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Jiang Bian1, Mengjun Xie2, Umit Topaloglu1 and Josh Cisler3

1Division of Biomedical Informatics 3Brain Image Research Center

University of Arkansas for Medical Sciences University of Arkansas at Little Rock

2Computer Science

Brain connectivity networks and real-world complex networks A probabilistic model of the human brain connectom from zero and one to a probabilistic model using network characteristics as potential biomarkers Evaluation and results Discussion and future work

brain connectivity networks

Brain can be modeled as a massive parallel computing network. Three types of brain connectivity networks: structure network, constrained by physical structure of the brain (MRI, DTI) functional network, coherence or correlation between brain regions (resting-state fMRI/MEG) effective network, covariance modeling, Granger causality (tasked-based EEG/fMRI)

complex networks
Many real-world complex networks including the brain networks have similar topological features: small-world: high clustering coefficient, but relatively low characteristic path length
(Watts and Strogatz, 1998)

scale-free: highly connected hubs (Barabsi and Albert, 1999)

an image of the Internet from the Internet...

functional brain connectivity

images from the internet...

functional brain networks

fMRI data gives a set of timecourses of the BOLD signals of each voxel (e.g., 3mm3) within the gray matter Through computing the covariance of two voxels timecourses, we can infer whether the two are functionally connected Typically, neuroscientists work with ROIs (a collection of voxels)

a probabilistic model
Existing connectivity studies assume temporal stability of two ROIs, as they compute the correlation coefficient using the entire timecourses We need to consider the temporal fluctuations of the connectivities between ROIs, as hinted by recent neuroscience studies (Stamoulis et. al., 2010 and Whitlow et. al., 2011) Therefore, we propose to consider the frequency of functional connections between brain regions over time and regard the frequent connections as strong and important to the operation of the overall brain network

a probabilistic model
s1-2 = 4/8 = 0.5 se(i,j) = |e(i,j)|/|TW| 0 1 0

1 0 1 1 0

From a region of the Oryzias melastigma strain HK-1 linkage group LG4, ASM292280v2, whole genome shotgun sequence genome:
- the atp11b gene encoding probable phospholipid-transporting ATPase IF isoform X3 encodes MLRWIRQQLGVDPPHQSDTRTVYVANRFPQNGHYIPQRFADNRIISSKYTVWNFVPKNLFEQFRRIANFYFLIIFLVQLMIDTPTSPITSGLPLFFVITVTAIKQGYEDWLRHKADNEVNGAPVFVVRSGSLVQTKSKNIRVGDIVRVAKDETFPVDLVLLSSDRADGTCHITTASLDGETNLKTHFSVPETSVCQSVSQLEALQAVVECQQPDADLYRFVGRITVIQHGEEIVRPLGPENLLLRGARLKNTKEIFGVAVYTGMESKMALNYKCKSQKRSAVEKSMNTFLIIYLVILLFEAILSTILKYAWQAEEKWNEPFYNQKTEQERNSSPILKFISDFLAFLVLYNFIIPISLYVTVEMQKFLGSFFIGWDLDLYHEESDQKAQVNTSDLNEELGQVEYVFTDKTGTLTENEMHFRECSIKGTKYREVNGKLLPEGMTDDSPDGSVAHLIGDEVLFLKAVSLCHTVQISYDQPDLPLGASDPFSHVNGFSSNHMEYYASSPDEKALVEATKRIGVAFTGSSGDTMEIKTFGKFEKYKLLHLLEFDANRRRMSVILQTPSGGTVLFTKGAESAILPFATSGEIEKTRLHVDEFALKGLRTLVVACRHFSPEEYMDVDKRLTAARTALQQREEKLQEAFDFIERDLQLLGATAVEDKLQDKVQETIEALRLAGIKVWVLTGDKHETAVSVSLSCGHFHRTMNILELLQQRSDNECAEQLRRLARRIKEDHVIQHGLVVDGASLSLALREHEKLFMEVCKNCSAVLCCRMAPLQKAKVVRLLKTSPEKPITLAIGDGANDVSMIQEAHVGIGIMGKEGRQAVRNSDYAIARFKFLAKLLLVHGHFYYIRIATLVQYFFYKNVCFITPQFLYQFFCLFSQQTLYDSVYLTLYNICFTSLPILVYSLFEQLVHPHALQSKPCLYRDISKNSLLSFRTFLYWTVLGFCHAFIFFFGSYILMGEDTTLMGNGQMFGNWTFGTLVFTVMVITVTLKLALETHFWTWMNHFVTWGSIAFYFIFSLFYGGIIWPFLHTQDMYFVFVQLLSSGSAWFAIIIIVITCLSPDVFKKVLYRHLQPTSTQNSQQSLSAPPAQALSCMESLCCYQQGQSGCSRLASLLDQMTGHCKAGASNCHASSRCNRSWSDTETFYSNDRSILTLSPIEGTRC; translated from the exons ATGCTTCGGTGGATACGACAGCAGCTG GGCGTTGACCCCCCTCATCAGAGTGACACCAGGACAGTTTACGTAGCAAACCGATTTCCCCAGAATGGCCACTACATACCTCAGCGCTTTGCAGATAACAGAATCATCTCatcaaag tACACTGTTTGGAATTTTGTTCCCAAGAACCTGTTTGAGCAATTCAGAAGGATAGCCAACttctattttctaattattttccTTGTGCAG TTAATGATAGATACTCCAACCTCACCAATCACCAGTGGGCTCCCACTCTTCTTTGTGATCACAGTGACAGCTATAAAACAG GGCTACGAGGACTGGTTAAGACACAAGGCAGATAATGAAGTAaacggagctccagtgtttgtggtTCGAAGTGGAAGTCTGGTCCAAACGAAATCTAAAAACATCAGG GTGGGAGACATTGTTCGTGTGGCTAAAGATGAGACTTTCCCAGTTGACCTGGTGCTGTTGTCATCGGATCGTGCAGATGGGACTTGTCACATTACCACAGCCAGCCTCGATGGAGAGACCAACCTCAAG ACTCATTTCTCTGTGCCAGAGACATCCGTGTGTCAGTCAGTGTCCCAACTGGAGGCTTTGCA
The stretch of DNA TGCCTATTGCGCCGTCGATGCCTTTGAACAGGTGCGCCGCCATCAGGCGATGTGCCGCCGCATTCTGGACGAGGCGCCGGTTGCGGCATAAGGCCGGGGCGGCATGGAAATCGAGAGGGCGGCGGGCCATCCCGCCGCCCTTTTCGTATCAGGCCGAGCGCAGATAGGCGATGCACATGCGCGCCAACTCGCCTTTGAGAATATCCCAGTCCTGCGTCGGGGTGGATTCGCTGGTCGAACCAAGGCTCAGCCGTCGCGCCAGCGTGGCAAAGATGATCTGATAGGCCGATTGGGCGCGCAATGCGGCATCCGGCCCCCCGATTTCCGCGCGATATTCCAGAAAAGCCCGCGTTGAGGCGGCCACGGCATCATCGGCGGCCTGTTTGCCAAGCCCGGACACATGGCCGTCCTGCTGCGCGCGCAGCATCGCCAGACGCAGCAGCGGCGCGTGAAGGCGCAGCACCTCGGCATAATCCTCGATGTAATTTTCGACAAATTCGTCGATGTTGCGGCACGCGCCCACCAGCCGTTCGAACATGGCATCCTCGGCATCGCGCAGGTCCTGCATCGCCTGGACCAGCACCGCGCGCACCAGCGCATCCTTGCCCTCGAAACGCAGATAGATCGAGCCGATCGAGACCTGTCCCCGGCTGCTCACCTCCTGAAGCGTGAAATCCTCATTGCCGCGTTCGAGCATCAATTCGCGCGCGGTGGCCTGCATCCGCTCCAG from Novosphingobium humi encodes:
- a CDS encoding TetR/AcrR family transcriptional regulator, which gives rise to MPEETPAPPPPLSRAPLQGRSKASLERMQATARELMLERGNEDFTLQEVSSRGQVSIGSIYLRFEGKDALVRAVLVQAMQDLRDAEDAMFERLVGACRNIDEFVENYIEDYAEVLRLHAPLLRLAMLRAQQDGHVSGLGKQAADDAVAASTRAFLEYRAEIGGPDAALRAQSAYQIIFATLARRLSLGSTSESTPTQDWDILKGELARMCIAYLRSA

conventional vs. probabilistic

frequency graph

b) strong-edge graph

a) conventional graph

network characteristics as biomarkers

A number of studies (e.g., Calhoun et. al., 2008, Craddock et. al., 2009) have shown that neural network organization patterns can be used to differentiate disease states.

+ Network characteristics and the topology of a network can be

quantitatively measured as clustering coefficient, node betweenness centrality, characteristic path length, etc. to tell whether I have xyz? Bonus: the probabilistic model vs. the conventional method

= Why not build a prediction model using these network features


evaluation methods
We study the subjects of Major Depression Disorder (MDD) 19 health women with no MDD history in the control group; 19 women with MDD (6 with current MDD, 13 with MDD history) as the diseased group; MDD was characterized with the Structured Clinical Interview for DSM-IV Axis I Disorders (SCID). Both groups underwent 7.2 mins resting-state fMRI scan. We selected 11 ROIs of the default mode network (DMN) based on previous neuroscience studies. PCC, rPG, lPG, SCC, rPC, lPC, rITG, lITG, rSFG, lSFG, MPC


network measures
For each subject's brain connectivity network, we compute the following network indices: degree (or strength in a weighted graph), betweenness centrality, closeness centrality, local and global clustering coefficient, and global characteristic path length.

SVM classifiers
We use the network features to build Support Vector Machines (SVMs) for both the conventional and our probabilistic model. Standard SVM techniques have been considered: scaling, grid-based kernel parameter search and feature selection using F-test. Evaluation methods: Bootstrap the sample 1000 times and during each iteration: 2/3 is used for training, and the rest1/3 is kept for testing. We measure the prediction accuracy and the ROC area under the curve (AUC) at each iteration and take the average as the final result.

b) the strong-edge model a) the conventional model
(Accuracy: 76%, AUC: 0.87)

(Accuracy: 89%, AUC: 0.96)

A number of free variables can influence the accuracy of brain network models and consequently affect the classifiers' performance. In the conventional method: the choice of the correlation coefficient threshold T that determines whether we shall draw an edge between two voxels (ROIs); determined by the targeted density, and we choose (0.37 ~ 0.5) followed existing studies. In the strong-edge (probabilistic) model: the choice of the density value is relaxed and we can choose a high density value (0.76); however, we introduce the Sminsup that determines the cut-off frequency for defining an edge to be strong (less important for the classifier)


discussion and future work

A number of biomarkers are identified, e.g., the betweenness centrality of rPG; and the clustering coefficient of lSFG. These biomarkers have plausible explanations within the context of neuroscience. e.g., Additionally, the link between the left superior frontal gyrus and the right insula is also reduced... (Tao et al. 2011, Nature) Future work: Test the theory on other brain diseases (preliminary results on a drug-addict dataset are promising). Can we work on the voxel-level data? Pros: No expert needed to pick a ROI-based neural network Cons: Computationally expensive.


Q & A?